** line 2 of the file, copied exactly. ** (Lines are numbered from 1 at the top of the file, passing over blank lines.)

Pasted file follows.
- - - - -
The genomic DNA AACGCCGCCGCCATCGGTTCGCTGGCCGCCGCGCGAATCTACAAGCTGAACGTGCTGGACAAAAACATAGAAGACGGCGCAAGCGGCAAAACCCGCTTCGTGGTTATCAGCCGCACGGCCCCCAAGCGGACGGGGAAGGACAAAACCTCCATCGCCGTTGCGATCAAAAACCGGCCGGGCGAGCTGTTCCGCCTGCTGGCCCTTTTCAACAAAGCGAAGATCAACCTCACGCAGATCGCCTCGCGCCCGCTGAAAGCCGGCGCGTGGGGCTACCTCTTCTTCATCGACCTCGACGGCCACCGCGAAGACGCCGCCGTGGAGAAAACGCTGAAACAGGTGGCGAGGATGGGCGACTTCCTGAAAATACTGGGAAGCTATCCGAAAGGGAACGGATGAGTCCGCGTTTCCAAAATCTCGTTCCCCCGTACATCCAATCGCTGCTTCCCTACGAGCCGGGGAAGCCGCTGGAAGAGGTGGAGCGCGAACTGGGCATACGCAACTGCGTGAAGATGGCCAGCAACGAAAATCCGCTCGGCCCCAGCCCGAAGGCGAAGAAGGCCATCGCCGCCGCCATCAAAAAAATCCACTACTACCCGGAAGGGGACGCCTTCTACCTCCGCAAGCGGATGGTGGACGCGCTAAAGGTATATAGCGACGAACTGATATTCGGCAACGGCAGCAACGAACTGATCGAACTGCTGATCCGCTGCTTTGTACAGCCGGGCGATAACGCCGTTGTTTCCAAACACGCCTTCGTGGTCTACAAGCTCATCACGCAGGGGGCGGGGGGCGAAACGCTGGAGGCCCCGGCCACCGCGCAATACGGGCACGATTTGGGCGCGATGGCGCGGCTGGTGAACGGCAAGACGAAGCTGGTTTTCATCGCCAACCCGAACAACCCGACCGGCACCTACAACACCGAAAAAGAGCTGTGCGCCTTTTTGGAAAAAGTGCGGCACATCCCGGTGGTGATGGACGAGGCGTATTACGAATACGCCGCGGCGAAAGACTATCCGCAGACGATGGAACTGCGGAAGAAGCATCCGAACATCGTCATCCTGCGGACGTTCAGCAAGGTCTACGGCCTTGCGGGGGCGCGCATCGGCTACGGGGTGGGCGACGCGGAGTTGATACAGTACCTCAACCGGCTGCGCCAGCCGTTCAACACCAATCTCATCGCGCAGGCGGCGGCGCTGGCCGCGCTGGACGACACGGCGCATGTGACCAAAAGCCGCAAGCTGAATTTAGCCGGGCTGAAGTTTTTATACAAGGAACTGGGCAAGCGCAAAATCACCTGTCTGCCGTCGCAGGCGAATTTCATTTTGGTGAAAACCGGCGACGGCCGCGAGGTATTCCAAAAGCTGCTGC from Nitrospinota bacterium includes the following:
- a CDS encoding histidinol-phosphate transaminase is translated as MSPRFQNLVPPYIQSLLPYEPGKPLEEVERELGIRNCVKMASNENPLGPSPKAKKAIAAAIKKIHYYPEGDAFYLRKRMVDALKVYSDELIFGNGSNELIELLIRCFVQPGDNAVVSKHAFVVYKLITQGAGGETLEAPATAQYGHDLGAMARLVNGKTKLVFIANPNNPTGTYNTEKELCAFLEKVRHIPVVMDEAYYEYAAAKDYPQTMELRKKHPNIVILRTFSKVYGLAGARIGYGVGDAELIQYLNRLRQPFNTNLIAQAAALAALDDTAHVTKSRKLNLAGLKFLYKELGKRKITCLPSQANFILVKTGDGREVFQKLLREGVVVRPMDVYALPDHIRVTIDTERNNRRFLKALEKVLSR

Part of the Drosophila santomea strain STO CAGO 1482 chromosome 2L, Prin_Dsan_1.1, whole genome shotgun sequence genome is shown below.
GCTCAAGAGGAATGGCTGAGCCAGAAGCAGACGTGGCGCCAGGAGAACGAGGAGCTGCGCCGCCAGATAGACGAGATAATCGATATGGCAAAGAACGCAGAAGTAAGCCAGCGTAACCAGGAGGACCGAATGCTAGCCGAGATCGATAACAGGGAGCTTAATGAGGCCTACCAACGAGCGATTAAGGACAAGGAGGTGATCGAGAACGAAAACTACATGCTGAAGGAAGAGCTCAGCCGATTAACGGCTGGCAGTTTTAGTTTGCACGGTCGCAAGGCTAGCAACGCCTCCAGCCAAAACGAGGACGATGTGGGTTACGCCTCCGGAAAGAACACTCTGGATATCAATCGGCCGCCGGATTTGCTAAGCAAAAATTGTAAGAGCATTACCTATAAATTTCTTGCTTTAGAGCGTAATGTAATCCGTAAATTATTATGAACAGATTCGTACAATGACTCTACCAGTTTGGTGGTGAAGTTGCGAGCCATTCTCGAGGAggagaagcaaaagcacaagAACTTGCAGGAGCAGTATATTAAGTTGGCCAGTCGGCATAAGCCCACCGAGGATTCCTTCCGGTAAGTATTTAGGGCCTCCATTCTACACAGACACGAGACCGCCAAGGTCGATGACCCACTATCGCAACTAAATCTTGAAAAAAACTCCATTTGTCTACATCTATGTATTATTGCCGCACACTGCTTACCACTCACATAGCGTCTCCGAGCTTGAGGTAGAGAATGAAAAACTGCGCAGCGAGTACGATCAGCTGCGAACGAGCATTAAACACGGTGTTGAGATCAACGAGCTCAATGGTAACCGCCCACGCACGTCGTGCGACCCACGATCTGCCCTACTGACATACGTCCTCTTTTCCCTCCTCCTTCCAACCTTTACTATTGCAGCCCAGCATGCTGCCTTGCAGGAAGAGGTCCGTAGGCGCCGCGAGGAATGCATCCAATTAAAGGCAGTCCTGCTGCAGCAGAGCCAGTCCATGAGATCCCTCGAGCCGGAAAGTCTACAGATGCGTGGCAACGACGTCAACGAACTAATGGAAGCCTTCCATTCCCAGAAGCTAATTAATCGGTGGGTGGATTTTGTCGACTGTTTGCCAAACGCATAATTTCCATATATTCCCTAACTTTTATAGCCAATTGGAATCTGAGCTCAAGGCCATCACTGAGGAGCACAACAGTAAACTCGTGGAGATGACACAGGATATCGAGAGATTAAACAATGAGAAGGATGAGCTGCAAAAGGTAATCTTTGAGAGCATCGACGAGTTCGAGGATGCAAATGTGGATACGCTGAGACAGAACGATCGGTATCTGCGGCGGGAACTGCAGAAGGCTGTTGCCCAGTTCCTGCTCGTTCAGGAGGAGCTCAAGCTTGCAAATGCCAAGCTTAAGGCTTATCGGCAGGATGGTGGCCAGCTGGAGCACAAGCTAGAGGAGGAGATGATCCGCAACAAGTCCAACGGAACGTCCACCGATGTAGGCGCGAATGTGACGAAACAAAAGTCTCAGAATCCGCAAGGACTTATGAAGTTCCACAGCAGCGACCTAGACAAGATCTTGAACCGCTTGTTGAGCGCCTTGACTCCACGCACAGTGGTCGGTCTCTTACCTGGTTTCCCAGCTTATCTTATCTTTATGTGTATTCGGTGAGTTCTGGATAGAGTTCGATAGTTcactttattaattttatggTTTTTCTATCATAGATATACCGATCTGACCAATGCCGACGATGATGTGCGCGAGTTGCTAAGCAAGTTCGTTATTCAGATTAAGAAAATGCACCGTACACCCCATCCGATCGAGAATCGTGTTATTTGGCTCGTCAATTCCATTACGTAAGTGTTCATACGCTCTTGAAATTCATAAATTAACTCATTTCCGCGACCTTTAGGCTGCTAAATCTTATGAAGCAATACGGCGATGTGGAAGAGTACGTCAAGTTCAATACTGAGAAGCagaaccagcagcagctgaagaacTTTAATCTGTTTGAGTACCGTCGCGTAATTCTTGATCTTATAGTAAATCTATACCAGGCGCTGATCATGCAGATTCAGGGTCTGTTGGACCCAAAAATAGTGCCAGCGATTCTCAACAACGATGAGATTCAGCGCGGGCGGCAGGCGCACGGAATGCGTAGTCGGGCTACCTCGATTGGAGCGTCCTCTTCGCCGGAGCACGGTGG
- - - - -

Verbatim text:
- a CDS encoding histidinol-phosphate transaminase is translated as MSPRFQNLVPPYIQSLLPYEPGKPLEEVERELGIRNCVKMASNENPLGPSPKAKKAIAAAIKKIHYYPEGDAFYLRKRMVDALKVYSDELIFGNGSNELIELLIRCFVQPGDNAVVSKHAFVVYKLITQGAGGETLEAPATAQYGHDLGAMARLVNGKTKLVFIANPNNPTGTYNTEKELCAFLEKVRHIPVVMDEAYYEYAAAKDYPQTMELRKKHPNIVILRTFSKVYGLAGARIGYGVGDAELIQYLNRLRQPFNTNLIAQAAALAALDDTAHVTKSRKLNLAGLKFLYKELGKRKITCLPSQANFILVKTGDGREVFQKLLREGVVVRPMDVYALPDHIRVTIDTERNNRRFLKALEKVLSR